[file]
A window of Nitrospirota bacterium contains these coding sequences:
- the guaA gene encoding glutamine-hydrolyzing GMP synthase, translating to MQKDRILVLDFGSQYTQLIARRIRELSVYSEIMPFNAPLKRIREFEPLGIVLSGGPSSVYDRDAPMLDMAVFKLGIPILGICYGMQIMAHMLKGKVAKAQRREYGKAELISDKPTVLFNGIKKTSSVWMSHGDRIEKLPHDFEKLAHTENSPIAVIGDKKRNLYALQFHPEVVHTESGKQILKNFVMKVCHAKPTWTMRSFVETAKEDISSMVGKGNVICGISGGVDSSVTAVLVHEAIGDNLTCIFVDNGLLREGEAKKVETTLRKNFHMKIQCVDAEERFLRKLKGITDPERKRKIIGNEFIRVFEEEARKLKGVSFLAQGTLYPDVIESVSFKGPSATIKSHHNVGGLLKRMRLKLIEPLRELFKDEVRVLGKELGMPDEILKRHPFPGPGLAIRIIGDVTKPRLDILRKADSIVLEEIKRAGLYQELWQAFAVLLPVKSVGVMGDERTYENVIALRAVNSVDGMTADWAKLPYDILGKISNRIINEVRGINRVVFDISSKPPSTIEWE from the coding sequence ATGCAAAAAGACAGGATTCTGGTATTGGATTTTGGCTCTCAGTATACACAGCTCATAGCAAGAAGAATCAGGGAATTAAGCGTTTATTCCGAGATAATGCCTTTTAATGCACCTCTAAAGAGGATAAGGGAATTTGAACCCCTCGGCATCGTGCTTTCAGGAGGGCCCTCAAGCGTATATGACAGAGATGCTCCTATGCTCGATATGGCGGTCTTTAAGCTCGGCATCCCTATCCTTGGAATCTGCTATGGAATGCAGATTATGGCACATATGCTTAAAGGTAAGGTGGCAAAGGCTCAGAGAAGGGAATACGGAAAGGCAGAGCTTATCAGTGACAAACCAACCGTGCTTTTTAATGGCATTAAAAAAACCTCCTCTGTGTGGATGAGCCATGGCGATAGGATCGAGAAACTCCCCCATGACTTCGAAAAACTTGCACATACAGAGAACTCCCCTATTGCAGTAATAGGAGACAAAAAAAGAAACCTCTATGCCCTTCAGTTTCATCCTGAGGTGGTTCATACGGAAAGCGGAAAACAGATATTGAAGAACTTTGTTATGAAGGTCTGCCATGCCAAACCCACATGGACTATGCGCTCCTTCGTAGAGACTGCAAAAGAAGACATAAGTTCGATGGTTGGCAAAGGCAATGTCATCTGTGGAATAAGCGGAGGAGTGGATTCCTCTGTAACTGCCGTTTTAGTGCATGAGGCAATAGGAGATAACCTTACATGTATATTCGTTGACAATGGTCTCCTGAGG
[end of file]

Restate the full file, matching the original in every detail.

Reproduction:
A window of Nitrospirota bacterium contains these coding sequences:
- the guaA gene encoding glutamine-hydrolyzing GMP synthase, translating to MQKDRILVLDFGSQYTQLIARRIRELSVYSEIMPFNAPLKRIREFEPLGIVLSGGPSSVYDRDAPMLDMAVFKLGIPILGICYGMQIMAHMLKGKVAKAQRREYGKAELISDKPTVLFNGIKKTSSVWMSHGDRIEKLPHDFEKLAHTENSPIAVIGDKKRNLYALQFHPEVVHTESGKQILKNFVMKVCHAKPTWTMRSFVETAKEDISSMVGKGNVICGISGGVDSSVTAVLVHEAIGDNLTCIFVDNGLLREGEAKKVETTLRKNFHMKIQCVDAEERFLRKLKGITDPERKRKIIGNEFIRVFEEEARKLKGVSFLAQGTLYPDVIESVSFKGPSATIKSHHNVGGLLKRMRLKLIEPLRELFKDEVRVLGKELGMPDEILKRHPFPGPGLAIRIIGDVTKPRLDILRKADSIVLEEIKRAGLYQELWQAFAVLLPVKSVGVMGDERTYENVIALRAVNSVDGMTADWAKLPYDILGKISNRIINEVRGINRVVFDISSKPPSTIEWE from the coding sequence ATGCAAAAAGACAGGATTCTGGTATTGGATTTTGGCTCTCAGTATACACAGCTCATAGCAAGAAGAATCAGGGAATTAAGCGTTTATTCCGAGATAATGCCTTTTAATGCACCTCTAAAGAGGATAAGGGAATTTGAACCCCTCGGCATCGTGCTTTCAGGAGGGCCCTCAAGCGTATATGACAGAGATGCTCCTATGCTCGATATGGCGGTCTTTAAGCTCGGCATCCCTATCCTTGGAATCTGCTATGGAATGCAGATTATGGCACATATGCTTAAAGGTAAGGTGGCAAAGGCTCAGAGAAGGGAATACGGAAAGGCAGAGCTTATCAGTGACAAACCAACCGTGCTTTTTAATGGCATTAAAAAAACCTCCTCTGTGTGGATGAGCCATGGCGATAGGATCGAGAAACTCCCCCATGACTTCGAAAAACTTGCACATACAGAGAACTCCCCTATTGCAGTAATAGGAGACAAAAAAAGAAACCTCTATGCCCTTCAGTTTCATCCTGAGGTGGTTCATACGGAAAGCGGAAAACAGATATTGAAGAACTTTGTTATGAAGGTCTGCCATGCCAAACCCACATGGACTATGCGCTCCTTCGTAGAGACTGCAAAAGAAGACATAAGTTCGATGGTTGGCAAAGGCAATGTCATCTGTGGAATAAGCGGAGGAGTGGATTCCTCTGTAACTGCCGTTTTAGTGCATGAGGCAATAGGAGATAACCTTACATGTATATTCGTTGACAATGGTCTCCTGAGG